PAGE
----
Updated: Jul 24
Aside from the well known repercussions of COVID-19, it appears as though the coronavirus has impacted another facet of our lives: our quality of sleep.
Before the current pandemic, the Centers for Disease Control and Prevention found that approximately one in three US adults do not get the recommended amounts of sleep.
The American Journal of Managed Care reported the following results of a recent survey assessing sleeping habits in quarantine:
"53% indicated they spend less time sleeping than before the pandemic
67% believe their sleep was healthier before the beginning of lockdown
98% have developed new sleep problems post-lockdown
68% feel stress or find it hard to sleep, even after lockdown measures were lifted"
Stressors, (such as the virus, economic concerns, and recent protests), appear to have worsened our sleeping habits.
At this point, you might be asking yourself: "I'm healthy and I feel okay with little sleep. Why should I care?"
Although many of us may feel as though we can get by without the recommended amounts, evidence points to the long-term repercussions associated with sleep deprivation.
According to the National Heart Lung and Blood Institute, sleep is critical for our emotional health, immune system, as well as proper brain function. Poor sleeping habits can increase the risk of stroke, heart disease, kidney disease, high blood pressure, diabetes, depression, obesity, and even weaken our immune systems. Sleep deprivation can affect our work, our ability to learn, as well as our relationships.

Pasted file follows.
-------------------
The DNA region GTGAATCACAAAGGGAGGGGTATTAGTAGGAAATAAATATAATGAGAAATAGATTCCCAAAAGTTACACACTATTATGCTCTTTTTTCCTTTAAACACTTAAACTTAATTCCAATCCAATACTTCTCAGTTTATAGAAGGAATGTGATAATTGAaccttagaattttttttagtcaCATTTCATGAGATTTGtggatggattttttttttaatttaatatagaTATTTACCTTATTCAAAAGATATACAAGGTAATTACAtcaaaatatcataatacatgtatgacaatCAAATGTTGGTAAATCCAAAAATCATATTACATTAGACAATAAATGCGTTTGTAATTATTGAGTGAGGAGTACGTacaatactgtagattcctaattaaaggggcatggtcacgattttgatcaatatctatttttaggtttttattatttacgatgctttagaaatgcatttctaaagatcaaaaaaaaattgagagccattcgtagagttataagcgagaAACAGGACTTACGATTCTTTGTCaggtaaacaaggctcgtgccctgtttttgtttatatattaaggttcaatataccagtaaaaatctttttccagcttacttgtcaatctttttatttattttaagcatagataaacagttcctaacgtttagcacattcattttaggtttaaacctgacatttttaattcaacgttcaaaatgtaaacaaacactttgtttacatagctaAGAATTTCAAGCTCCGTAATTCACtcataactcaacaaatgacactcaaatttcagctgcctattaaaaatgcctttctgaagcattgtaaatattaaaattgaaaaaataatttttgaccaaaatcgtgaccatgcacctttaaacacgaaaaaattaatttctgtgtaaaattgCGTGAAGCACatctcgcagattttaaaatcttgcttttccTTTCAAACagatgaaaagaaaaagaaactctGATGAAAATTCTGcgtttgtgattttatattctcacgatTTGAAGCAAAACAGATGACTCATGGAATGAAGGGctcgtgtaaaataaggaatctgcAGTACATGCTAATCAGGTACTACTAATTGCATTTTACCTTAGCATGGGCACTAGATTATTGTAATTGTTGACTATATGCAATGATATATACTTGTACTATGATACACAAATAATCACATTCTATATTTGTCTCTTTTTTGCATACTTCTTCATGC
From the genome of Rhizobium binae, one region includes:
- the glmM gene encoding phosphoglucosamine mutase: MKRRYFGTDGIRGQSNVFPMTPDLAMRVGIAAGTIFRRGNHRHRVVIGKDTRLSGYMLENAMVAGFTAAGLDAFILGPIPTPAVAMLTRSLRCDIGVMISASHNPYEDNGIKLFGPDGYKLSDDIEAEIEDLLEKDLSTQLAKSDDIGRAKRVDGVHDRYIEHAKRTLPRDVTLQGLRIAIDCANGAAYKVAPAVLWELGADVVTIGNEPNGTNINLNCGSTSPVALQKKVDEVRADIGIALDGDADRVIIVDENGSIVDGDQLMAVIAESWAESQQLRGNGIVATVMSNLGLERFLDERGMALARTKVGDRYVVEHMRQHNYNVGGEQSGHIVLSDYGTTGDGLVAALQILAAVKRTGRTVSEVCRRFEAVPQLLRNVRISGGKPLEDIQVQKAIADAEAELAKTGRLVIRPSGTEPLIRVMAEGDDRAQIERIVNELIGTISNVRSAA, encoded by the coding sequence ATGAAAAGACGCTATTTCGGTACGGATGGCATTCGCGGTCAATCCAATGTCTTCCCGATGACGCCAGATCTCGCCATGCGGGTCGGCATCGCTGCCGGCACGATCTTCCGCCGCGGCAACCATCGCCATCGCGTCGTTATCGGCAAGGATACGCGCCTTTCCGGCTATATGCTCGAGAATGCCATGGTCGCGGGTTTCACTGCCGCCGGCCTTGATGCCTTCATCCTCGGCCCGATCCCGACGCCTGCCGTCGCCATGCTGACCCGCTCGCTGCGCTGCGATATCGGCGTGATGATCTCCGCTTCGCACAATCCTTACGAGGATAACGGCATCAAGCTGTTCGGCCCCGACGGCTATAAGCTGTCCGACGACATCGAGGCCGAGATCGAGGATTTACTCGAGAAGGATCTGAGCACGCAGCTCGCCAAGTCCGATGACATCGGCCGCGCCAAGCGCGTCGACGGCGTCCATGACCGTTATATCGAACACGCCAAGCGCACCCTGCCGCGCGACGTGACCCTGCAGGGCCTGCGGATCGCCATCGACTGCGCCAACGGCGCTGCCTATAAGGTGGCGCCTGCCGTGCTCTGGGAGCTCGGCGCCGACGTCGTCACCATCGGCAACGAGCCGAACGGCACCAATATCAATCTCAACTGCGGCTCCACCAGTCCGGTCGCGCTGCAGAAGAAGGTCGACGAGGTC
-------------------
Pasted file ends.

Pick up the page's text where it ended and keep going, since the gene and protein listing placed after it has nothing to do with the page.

It’s clear that there is evidence suggesting that sleep is important for physical, mental, and emotional health. What are the recommended amounts of sleep?
The recommended amounts of sleep vary depending on age. Keep in mind, according to this source, adolescents and older adults may face additional difficulties in falling and staying asleep. According to the American Academy of Sleep Medicine (AASM), adults over the age of 18 years old should sleep 7-8 hours a day.
For those of you looking to improve the quality of your sleep, there are strategies that may be able to help.
In the midst of the pandemic, the American Sleep Association suggests the following strategies to promote a more efficient sleep:
"Take a warm bath: A warm bath may ease muscle soreness. It is also a nice way to relax before trying to sleep.
Go to sleep a little earlier: Now is not the time to skimp on sleep. Try to get another hour or two of sleep each night. Also, if you need a nap during the day, take one.
Use a humidifier: Place a cool-mist humidifier in your room to add moisture to the air. The increased moisture may help decrease congestion and ease coughing.
Elevate your head: If you have congestion, placing a few pillows under your head to prop yourself up may decrease stuffiness.
Create the right environment: The right environment helps promote sleep regardless of whether you are sick or not. But since getting enough rest helps your immune system, it is even more important to get the sleep you need. Most people sleep best in a dark and quiet environment that is not too warm.
Relax before going to sleep: With all the current uncertainty in the world, it can be hard to quiet your mind. But taking some time before you try to sleep to relax is helpful. Put aside your phone and log off social media. Instead, find something that helps you unwind, such as listening to music, reading, or doing deep breathing exercises."
It’s easy to find ourselves neglecting these basics, but it’s important to get enough sleep every night. Improving sleeping habits will permit for a healthier and happier you, and a more productive tomorrow.